WESTWOOD GALLERY NYC presented at booth A30 a curated selection of contemporary and historic work, including Tom Wesselman, Andy Warhol, Richard Avedon, Lucien Clergue, Bob Adelman, Edwina Sandys.
WESTWOOD GALLERY NYC, booth A30, presented a curated selection of contemporary and historic work, including artwork by Tom Wesselman, Richard Avedon, Andy Warhol, Bryan el Castillo, Bob Adelman, Jacques Lowe.
The artists and artwork:
Tom Wesselman, Monica Wesselmann devoted his career to the reinvention of traditional genres, most famously the nude. While experimenting with the incorporation of various materials in his work, he discovered how to “draw in steel” in 1983 and embraced it as a method to transform his intense and observant sketches into three-dimensional objects which retained the same characteristics. After a year of research and development, the artistwas able to cut steel with the desired precision to recreate the trademark fluid, confident lines of his drawings. This innovative method, exemplified by the figure of “Monica,” allowed Wesselmann to artistically blur the boundaries between drawing and sculpture.
Bob Adelman, New York Artists An internationally-recognized photojournalist and Guggenheim fellow who worked for LIFE, The New York Times Magazine, Newsweek, TIME, Esquire, Vanity Fair, London's Sunday Times Magazine, Paris Match and other major publications, Adelman has documented New York artists such as Andy Warhol, Roy Lichtenstein, James Rosenquist, Adolph Gottlieb, David Hockney, Jasper Johns, Barnett Newman, Larry Rivers, Tom Wesselmann. Although his main focus is on social and political issues as well as the Civil Rights movement, over the years Mr. Adelman has also produced numerous books on the arts, painting, sculpture, film, and photography. On view were photographs of Any Warhol, 1960s, and Roy Lichtenstein.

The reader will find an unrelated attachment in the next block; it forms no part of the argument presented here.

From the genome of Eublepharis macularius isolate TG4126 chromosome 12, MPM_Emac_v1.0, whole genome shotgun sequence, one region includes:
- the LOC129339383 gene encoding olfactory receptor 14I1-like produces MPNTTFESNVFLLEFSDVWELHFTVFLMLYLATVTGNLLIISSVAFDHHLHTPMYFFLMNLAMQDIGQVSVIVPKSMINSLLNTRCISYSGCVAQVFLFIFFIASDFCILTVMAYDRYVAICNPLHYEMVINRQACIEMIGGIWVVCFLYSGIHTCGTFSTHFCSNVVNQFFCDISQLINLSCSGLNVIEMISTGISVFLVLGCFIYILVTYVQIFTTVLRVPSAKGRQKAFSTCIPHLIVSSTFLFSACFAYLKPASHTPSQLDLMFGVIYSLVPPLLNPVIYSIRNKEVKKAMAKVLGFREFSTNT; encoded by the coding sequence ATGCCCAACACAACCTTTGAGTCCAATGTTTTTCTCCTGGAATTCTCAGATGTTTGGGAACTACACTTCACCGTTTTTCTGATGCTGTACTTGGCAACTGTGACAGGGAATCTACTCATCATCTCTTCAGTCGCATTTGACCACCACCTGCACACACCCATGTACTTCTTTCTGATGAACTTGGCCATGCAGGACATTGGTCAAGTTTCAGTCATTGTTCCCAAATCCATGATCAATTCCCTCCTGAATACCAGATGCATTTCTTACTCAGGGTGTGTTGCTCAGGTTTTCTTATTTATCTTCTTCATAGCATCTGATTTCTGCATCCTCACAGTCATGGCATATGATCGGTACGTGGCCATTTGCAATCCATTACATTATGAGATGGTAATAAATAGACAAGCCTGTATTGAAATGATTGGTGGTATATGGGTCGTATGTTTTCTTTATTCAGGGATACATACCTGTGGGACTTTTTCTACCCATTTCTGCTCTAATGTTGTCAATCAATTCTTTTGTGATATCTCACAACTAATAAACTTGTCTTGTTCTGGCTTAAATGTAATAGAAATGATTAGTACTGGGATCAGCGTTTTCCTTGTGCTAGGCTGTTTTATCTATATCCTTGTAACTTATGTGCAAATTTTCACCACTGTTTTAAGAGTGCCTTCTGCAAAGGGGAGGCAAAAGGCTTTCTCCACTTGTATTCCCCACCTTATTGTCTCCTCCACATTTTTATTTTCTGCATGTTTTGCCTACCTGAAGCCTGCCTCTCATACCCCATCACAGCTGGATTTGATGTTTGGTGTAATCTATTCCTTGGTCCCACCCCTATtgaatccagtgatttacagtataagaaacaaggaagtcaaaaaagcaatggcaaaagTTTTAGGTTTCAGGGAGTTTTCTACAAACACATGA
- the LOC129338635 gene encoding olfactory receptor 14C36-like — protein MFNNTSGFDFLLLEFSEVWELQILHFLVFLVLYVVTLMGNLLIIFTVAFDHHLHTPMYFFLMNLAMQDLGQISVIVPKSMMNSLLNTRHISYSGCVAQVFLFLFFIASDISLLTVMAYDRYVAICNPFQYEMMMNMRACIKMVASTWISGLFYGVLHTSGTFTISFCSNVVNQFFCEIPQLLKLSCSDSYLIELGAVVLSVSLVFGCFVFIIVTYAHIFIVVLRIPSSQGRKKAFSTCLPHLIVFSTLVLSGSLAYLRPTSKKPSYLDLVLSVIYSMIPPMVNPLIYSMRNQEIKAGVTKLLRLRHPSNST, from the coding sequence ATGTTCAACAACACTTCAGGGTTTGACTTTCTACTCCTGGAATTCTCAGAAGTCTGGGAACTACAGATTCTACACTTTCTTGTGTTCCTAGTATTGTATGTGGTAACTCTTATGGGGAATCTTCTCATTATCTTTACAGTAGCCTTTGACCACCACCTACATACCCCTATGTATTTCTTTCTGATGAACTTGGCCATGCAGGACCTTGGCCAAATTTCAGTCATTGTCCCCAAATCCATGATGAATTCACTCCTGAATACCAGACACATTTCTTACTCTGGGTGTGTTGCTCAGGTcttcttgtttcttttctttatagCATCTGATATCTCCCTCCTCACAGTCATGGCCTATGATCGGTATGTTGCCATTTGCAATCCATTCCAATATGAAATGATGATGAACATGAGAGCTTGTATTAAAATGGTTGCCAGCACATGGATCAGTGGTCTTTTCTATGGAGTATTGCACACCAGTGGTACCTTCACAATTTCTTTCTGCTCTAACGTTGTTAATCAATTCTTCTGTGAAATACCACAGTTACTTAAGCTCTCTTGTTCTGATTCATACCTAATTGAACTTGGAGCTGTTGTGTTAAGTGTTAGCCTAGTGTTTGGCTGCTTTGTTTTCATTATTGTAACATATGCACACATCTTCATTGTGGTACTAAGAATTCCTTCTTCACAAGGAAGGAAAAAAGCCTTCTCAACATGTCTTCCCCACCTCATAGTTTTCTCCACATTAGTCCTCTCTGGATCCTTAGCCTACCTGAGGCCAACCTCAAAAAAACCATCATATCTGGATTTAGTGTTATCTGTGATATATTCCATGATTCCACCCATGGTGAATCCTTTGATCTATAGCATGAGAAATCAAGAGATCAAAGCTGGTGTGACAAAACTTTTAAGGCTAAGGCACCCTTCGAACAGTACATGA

Jacques Lowe, photographs of JFK Jacques Lowe (1930-2001) had unprecedented access to the private and professional life of one of the most iconic leaders of the 20th century and his family; his legendary images depict a period covering the intense Presidential campaign along with intimate family moments and early years in the White House. Jacques Lowe’s photographs shaped the public’s perception of the Kennedy family and have remained the essential documentary of a historical period. Lowe’s original negatives, stored in a World Trade Center bank vault, were lost during the September 11 terrorist attacks. The prints on view were from the Estate of Jacques Lowe’s collection of vintage and modern fineart prints, printed and signed by Lowe prior to his death.
Richard Avedon, Santa Monica Beach #4 The spur of the moment 1964 photograph was severely undeveloped to the point that they yielded only faint traces. Avedon firmly believed he could somehow reveal the hidden images, using every means in the darkroom to salvage genuine moments he photographed. The result was considered more effective by leading critics than if it would have been properly exposed.
Edwina Sandys, Frolics Edwina Sandys has been creating sculpture, collage and painting for over 30 years. On view were sculptures from the series, Frolics, which approaches the topic of women roles in contemporary society in Sandys’ trademark style.
Andy Warhol, Portrait of Louis Brandeis The importance of this unique Warhol is its representation of the ‘thinking and creative process’ behind a genius of 20th Century post-modern art. Warhol utilized newsprint as his foundation medium to allow him the freedom to create and experiment with color and image.
Bryan el Castillo, Sculpted Paintings Bryan el Castillo focuses on the mystique of the individual in his new series of sculpted oil paintings. This work developed from the artist’s concept of Fractured Reality, based on a deconstruction and reconstruction of portraits related to identity. The varying heights of wood are meticulously painted, creating waves of pixilation to form a unique, one-of-a-kind work of art.